The defining labour challenge of our time

The Defining Labour Challenge of our Time
Rarely a day goes by without news of digitisation, artificial intelligence and virtual reality impacting the workplace. Our recent research found more than 90% of employers expect their organisation to be impacted by digitisation in the next two years.

Business leaders, politicians and economists want to quantify technology’s impact on employment – but no one knows for sure what the outcome will be. Plenty has been written predicting the future: more jobs, different jobs, less jobs, even no jobs. Few are telling people that they will need new skills and they will need them more often to stay employable for jobs we may not even have heard of yet.

What lies ahead?

We are seeing the emergence of a Skills Revolution. During this period of change, helping people up-skill and adapt to the fast-changing world of work will be the defining challenge of our time. Added to this, learnability – the desire and ability to acquire new skills to stay employable – will be more important than ever. People will need to learn, apply and adapt throughout longer working lives to stay relevant for a rapidly changing world of work.

On the whole, technological advances are a positive evolution. Although some may associate the terms ‘AI’ and ‘automation’ with a negative impact on the workforce, ManpowerGroup believes the future of work is bright and that, in the end, more jobs will be created than destroyed.

Digitisation and growth in skilled work will bring opportunities. Technology will replace both cognitive and manual routine tasks, so people can take on non-routine tasks and more fulfilling roles. Skills that tap human potential, such as creativity, emotional intelligence and cognitive flexibility, will allow people to augment robots rather than be replaced by them.

Although the impact of AI will vary from industry-to industry, our belief is that changes will be incremental. This period of transition will take considerable time to work through – therefore, organisations and individuals should take action now and use this period of time to prepare for what lies ahead. With purposeful planning and a clear awareness of what’s coming, companies will be able to navigate through this.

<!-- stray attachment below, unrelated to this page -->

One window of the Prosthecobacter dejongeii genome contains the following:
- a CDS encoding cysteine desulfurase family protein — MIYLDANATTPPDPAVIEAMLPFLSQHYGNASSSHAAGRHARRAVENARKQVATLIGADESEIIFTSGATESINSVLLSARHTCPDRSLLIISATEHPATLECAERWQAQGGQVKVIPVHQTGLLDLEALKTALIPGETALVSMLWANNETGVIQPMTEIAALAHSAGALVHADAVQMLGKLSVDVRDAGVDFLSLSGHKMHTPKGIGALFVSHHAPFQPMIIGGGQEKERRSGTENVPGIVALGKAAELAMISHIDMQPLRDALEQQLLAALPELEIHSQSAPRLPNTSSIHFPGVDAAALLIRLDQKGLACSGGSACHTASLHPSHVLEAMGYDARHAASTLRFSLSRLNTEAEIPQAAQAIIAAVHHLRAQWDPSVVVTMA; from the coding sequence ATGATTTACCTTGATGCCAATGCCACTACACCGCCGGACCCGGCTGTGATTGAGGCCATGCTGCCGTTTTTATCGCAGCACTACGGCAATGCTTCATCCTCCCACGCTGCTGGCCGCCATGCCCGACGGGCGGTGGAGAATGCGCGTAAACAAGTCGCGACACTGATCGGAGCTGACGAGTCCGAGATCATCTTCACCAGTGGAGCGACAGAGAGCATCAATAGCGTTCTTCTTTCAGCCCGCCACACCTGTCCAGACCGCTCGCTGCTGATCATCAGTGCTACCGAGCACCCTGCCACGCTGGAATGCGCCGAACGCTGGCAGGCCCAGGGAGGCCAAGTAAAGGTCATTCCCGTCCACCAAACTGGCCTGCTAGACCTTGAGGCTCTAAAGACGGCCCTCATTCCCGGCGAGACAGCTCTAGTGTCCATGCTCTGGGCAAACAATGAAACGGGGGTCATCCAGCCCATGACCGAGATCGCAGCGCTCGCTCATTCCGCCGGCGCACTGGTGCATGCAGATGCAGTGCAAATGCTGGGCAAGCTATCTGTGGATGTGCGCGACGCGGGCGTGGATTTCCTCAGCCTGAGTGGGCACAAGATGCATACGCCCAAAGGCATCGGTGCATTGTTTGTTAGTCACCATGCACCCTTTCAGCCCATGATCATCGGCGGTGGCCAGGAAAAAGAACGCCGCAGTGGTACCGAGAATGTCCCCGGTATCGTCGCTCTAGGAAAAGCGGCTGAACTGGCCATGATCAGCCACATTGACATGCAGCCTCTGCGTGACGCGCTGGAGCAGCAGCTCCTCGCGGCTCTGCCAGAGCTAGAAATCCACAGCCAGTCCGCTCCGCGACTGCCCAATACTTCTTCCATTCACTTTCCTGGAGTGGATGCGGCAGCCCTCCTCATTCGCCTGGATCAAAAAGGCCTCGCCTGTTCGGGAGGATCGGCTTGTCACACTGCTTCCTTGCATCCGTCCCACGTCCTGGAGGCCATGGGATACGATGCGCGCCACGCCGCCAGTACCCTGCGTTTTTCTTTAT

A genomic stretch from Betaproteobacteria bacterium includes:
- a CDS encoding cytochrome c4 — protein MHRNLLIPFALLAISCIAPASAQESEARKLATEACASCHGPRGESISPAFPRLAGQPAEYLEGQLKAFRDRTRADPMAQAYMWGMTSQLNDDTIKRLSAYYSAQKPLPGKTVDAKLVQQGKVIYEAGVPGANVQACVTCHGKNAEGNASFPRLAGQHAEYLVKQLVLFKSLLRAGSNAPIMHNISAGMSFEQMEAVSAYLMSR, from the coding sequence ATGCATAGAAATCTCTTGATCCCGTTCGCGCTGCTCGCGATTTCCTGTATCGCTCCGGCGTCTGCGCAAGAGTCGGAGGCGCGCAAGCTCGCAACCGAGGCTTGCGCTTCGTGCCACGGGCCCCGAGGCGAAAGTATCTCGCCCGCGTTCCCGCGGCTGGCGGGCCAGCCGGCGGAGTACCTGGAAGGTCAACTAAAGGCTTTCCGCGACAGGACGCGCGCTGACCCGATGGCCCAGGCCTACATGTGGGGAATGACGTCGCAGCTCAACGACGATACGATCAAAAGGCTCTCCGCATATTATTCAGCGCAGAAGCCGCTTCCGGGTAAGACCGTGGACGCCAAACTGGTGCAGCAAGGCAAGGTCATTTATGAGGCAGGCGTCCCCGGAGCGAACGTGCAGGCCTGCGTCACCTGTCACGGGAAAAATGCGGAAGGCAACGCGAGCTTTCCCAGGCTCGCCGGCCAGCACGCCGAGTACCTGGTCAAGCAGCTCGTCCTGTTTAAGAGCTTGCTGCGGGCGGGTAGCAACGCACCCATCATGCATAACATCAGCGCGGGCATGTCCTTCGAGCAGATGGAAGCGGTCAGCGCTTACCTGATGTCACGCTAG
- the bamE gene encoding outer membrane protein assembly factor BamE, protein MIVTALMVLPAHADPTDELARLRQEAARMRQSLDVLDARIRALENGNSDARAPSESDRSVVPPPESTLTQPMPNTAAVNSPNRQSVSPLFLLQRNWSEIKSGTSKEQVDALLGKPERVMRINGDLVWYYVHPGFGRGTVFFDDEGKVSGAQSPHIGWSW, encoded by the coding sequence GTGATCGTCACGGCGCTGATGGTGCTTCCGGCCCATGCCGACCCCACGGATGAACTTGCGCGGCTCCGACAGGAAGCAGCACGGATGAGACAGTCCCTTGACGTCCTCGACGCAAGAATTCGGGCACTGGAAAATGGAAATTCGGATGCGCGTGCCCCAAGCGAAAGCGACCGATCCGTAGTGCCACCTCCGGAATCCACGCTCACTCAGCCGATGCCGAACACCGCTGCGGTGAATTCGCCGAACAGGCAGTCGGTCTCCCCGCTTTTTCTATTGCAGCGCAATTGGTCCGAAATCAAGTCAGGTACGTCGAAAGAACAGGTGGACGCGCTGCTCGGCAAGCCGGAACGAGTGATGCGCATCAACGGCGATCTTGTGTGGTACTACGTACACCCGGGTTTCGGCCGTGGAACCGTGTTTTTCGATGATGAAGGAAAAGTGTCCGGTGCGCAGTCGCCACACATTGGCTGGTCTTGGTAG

What needs to happen?

Organisations and policy makers cannot afford to ignore the implications of digitisation on the world of work. The fact is, the way work gets done is likely to change substantially, and aggressive workforce development is needed to help our future workforce make the transition and develop the necessary skills and learnability.

Companies need to tighten the alignment between their workforce strategy and their business strategy. As employers, we want to help individuals navigate the changes – from a financial, security and a training perspective. Businesses should ask themselves – how are we ensuring our workforce is agile enough so we can continue to compete?

We can’t slow the rate of technological advancement, but we can invest in our employees’ skills to increase the relevance and resilience of our people. Employability – the ability to gain and maintain a desired job – no longer depends on what you already know, but on what you are likely to learn. The future of work will require different skills and employers will need to focus on re-skilling and up-skilling people more than ever before to address today’s talent shortages and anticipate the demands of tomorrow.

We need to shift our focus from job security to career and employment security. Policy makers must think about how they ease the transition we’ll be going through and how they can help support individuals. For example, what are the changes that need to happen within education? At the same time, we must acknowledge that while education is important, it does not hold all the answers, and time is required for this to impact the talent pipeline. It’s, therefore, crucial that employers are proactively involved in this transition.

The value of human connection

Now is the time for leaders to be responsive and responsible. Employers, governments and employees must work together to be part of a long-term solution and be an active voice in that process.

We should not underestimate the value of human connection. Transformation of work need not be a battle of human versus robot. Although digitisation and automation will ensure our future workforce will look very different to how it looks today, smoothing this transition, in whatever way we can, is part of ManpowerGroup’s work with more than 400,000 clients and 3.4 million people every day. This is what gives us a unique employer and employee perspective.

We believe meaningful and sustainable employment has the power to change the world. And we are passionate about helping people and employers better navigate the impact of technology today and tomorrow as we adapt to the changing world of work.

To find out more, download our whitepaper The Skills Revolution.

This article first appeared in the sixth edition of The Human Age newspaper.